Associated Press Published

W.Va. Supreme Court Rules Against Child in Inheritance Case


West Virginia’s Supreme Court says children cannot inherit from a biological parent’s estate if that parent has no will and had their rights terminated.

The Charleston Gazette-Mail reports the justices ruled 3-2 Friday to uphold a decision by a Mercer County circuit judge to deny an inheritance for the daughter of a man who died in 2011. That man had no will and his parental rights were terminated for alleged sexual abuse against her. He died before the criminal case was resolved.

The majority opinion said the state’s inheritance laws do not provide clear support or define children’s rights in such cases.

The opinion said the Legislature must make any change in the law and it can’t come through legal precedent.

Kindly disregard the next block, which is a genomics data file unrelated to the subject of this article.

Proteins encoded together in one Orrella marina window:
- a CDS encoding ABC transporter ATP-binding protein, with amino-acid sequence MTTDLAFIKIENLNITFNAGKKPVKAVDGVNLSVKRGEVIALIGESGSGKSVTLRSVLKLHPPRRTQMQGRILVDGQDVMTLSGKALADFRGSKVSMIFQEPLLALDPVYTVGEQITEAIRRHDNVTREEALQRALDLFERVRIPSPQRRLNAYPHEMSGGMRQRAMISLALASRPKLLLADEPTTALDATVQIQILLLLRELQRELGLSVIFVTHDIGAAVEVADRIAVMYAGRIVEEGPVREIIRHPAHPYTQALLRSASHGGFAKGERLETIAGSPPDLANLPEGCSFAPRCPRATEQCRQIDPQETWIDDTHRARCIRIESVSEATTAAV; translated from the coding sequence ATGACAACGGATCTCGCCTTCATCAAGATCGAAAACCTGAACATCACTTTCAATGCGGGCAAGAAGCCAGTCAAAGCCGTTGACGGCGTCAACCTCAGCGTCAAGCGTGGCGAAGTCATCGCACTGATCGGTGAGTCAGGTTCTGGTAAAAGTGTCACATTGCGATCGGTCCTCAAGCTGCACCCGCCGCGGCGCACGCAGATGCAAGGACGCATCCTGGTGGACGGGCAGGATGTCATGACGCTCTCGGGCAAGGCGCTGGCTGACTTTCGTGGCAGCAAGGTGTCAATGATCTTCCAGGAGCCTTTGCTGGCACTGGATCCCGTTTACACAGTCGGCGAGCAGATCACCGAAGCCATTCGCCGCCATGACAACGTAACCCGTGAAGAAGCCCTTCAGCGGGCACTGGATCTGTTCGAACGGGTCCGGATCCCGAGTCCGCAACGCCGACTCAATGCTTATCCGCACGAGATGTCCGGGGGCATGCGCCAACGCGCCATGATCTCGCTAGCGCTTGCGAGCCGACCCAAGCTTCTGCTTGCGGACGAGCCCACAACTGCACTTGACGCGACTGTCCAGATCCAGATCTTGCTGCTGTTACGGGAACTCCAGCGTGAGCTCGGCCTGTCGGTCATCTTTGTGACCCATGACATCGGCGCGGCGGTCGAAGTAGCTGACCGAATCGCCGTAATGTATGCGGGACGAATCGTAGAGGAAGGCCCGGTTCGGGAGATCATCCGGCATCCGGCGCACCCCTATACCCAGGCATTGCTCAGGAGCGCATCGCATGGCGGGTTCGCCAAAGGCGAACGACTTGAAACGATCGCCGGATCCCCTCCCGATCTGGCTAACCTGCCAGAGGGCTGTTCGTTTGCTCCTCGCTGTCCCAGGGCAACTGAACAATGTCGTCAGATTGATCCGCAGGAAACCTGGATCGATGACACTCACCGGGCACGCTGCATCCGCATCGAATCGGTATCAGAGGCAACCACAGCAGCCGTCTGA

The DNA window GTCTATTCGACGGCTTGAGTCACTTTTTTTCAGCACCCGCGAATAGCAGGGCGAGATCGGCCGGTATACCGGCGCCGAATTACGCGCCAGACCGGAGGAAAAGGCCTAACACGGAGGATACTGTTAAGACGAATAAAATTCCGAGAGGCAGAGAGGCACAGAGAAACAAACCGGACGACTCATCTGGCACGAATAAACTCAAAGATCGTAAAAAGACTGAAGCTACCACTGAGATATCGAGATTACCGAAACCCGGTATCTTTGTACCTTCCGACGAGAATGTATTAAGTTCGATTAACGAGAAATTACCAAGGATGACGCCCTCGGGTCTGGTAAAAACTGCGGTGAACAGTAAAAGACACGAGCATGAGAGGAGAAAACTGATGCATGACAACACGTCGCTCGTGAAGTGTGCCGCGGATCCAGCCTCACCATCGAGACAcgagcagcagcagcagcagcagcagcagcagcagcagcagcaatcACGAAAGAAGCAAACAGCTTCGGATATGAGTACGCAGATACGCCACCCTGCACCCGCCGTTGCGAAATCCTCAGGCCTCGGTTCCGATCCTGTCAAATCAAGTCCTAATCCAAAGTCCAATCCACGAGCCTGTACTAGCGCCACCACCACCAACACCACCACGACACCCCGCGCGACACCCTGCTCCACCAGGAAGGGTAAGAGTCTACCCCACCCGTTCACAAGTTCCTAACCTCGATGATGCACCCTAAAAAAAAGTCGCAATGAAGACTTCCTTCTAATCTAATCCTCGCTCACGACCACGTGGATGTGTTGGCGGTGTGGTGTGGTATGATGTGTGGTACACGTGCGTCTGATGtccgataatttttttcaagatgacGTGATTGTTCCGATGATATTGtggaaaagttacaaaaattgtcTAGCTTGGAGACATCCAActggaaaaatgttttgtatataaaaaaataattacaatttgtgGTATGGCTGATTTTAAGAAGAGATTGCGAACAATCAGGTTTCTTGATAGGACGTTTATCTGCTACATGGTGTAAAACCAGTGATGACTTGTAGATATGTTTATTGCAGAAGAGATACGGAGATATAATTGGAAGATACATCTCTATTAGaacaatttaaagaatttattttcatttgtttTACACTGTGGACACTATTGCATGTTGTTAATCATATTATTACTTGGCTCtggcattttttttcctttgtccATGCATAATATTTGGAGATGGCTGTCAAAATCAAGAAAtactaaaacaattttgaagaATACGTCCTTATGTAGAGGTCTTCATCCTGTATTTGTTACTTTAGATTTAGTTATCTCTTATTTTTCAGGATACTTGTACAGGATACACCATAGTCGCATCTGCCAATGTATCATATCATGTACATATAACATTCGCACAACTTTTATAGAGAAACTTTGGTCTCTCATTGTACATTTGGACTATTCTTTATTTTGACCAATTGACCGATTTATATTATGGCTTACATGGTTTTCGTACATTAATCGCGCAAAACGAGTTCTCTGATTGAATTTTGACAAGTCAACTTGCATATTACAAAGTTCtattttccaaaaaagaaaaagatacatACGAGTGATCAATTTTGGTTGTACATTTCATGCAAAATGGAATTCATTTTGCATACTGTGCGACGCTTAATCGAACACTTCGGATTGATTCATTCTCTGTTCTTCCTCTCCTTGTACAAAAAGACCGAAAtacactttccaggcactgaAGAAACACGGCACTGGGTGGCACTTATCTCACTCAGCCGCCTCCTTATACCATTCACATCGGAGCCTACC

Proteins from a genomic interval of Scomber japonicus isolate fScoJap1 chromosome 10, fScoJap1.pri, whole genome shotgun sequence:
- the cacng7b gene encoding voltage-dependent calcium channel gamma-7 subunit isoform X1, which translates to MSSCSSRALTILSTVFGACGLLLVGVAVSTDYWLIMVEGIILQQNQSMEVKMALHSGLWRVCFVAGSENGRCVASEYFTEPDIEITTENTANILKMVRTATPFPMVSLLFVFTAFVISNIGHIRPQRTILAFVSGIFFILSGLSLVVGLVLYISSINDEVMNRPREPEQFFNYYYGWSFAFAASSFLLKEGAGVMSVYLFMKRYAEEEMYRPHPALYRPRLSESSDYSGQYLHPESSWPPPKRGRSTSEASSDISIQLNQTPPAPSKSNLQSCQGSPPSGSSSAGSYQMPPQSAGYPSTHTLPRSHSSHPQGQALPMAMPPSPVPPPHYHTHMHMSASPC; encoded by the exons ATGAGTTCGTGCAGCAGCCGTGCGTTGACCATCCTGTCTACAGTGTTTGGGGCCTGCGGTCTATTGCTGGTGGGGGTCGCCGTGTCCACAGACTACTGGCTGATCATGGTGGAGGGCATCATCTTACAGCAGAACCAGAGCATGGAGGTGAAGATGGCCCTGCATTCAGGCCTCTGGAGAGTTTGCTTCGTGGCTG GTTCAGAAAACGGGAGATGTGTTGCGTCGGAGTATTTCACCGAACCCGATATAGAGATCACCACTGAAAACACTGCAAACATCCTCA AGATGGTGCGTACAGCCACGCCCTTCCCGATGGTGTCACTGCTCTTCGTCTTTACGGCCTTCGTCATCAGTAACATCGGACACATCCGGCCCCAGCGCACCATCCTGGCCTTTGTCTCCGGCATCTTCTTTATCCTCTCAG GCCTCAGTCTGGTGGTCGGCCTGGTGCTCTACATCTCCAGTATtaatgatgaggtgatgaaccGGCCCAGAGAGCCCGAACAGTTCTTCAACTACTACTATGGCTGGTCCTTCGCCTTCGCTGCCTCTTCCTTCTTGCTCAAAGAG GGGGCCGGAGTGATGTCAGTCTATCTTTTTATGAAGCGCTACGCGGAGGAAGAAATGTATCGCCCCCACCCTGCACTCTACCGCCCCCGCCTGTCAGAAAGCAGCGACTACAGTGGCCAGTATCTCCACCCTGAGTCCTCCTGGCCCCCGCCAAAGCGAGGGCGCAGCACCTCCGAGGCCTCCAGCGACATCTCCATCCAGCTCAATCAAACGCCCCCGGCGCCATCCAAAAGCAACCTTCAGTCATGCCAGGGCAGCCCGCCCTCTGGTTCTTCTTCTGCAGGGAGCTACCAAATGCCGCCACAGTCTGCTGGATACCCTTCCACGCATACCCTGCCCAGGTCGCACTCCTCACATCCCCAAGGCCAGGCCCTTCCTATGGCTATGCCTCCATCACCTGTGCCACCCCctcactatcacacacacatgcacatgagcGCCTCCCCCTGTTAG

The man’s parental rights were terminated in Mercer County Circuit Court in 2008 amid an investigation by Child Protective Services. He and his wife divorced that year.

“While we are sympathetic to (the daughter’s) circumstances, the decision of this court must be guided by the law and not our sympathies,” Justice Robin Davis wrote in the majority opinion.

Chief Justice Margaret Workman and Justice Menis Ketchum dissented.

Workman said the court’s ruling was “wrong, wrong, wrong, both from a legal and human perspective.”

She said the lack of a clear definition in state law does not negate the fact that the girl is the man’s “child, descendant, and sole beneficiary under West Virginia Code.”

“Even though his parental rights were legally terminated, her rights as his child and decedent remain intact,” she said.

Workman wrote the justices in the majority effectively established a new law extinguishing the right of a child to inherit from a parent without a will and whose rights had been terminated.